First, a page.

Target: Uhuru Kenyatta, President of Kenya
Goal: Ban tourists from using location-tagging devices to photograph endangered species in the wild
Tourists taking pictures on safari with their mobile devices may be unknowingly putting endangered species in jeopardy. Instagram and other social media websites that use Global Positioning System (GPS) “location-tagging” features are enabling poachers to find these animals more easily as users post photos indicating the location of these animals. Although conservationists have put up signs warning tourists to use caution when sharing photos on social media, some people are unaware that their picture-taking devices are indicating where they are. For this reason the only effective way to prevent yet more poaching of endangered species is to take legal action.
According to the African Safari Co. blog, poachers have even gone to the extent of sending “scouts” out with safaris to photograph endangered animals with GPS-enabled smartphones that link the exact coordinates to the picture–literally leading the poachers to their prey. Meanwhile many tourists who lack technologically savvy are unaware that the exact locations of a posted photo are often embedded in the file.
Regulating how tourists share information about endangered species on social media can help decrease poaching and the further decimation of threatened species. Tourists could still take photos of wild animals on safari, so long as they use cameras not in any way linked to social media sites. Urge African leaders to make preservation a priority by banning tourists from endangering threatened animals by taking photos of them with GPS-enabled devices.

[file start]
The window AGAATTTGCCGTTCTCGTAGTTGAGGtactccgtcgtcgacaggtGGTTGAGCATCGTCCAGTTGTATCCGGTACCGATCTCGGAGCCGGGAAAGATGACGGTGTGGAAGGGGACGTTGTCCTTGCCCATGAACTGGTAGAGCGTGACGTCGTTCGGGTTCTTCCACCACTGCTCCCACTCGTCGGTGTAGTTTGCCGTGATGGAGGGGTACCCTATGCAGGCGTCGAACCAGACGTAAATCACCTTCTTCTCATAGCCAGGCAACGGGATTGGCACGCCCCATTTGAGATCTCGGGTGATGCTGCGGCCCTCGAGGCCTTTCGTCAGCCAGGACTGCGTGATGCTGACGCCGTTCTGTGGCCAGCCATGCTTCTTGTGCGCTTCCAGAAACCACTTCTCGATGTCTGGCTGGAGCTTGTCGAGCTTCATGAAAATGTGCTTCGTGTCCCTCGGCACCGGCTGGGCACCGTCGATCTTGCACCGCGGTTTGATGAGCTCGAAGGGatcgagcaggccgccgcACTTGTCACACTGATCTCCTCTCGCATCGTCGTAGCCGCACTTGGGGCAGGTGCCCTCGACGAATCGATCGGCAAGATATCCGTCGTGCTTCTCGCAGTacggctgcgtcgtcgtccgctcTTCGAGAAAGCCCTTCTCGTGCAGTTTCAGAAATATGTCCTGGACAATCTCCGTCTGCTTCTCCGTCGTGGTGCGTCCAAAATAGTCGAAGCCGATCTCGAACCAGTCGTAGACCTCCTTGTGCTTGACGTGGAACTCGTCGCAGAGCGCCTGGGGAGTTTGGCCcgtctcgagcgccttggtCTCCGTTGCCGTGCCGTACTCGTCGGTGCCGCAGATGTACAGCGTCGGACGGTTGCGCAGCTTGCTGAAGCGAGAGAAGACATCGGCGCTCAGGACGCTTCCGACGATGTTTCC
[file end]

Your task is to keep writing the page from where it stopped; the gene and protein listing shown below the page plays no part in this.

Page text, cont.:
Dear President Kenyatta,
Endangered species on African safaris are at higher risk for extinction now that poachers have found a new way to locate their animal victims: through tourists’ GPS-tagged pictures. Most photos posted on sites such as Instagram or Facebook automatically link the location with other photo data, providing poachers with coordinates to the animals’ exact location. Many safaris have signs cautioning visitors against freely sharing photos of endangered species on social media, but this alone does not prevent tourists unaware of such features from accidentally exposing the location of wild creatures.
Changes to law could substantially decrease the risk of endangered species being hunted down by poachers. As President of Kenya, one of the world’s most popular safari destinations, I urge you to make animal conservation a priority by passing legislation to prohibit tourists from taking pictures using GPS-enabled devices while at on safari.
[Your Name Here]
Photo credit: Mikee Showbiz via Flickr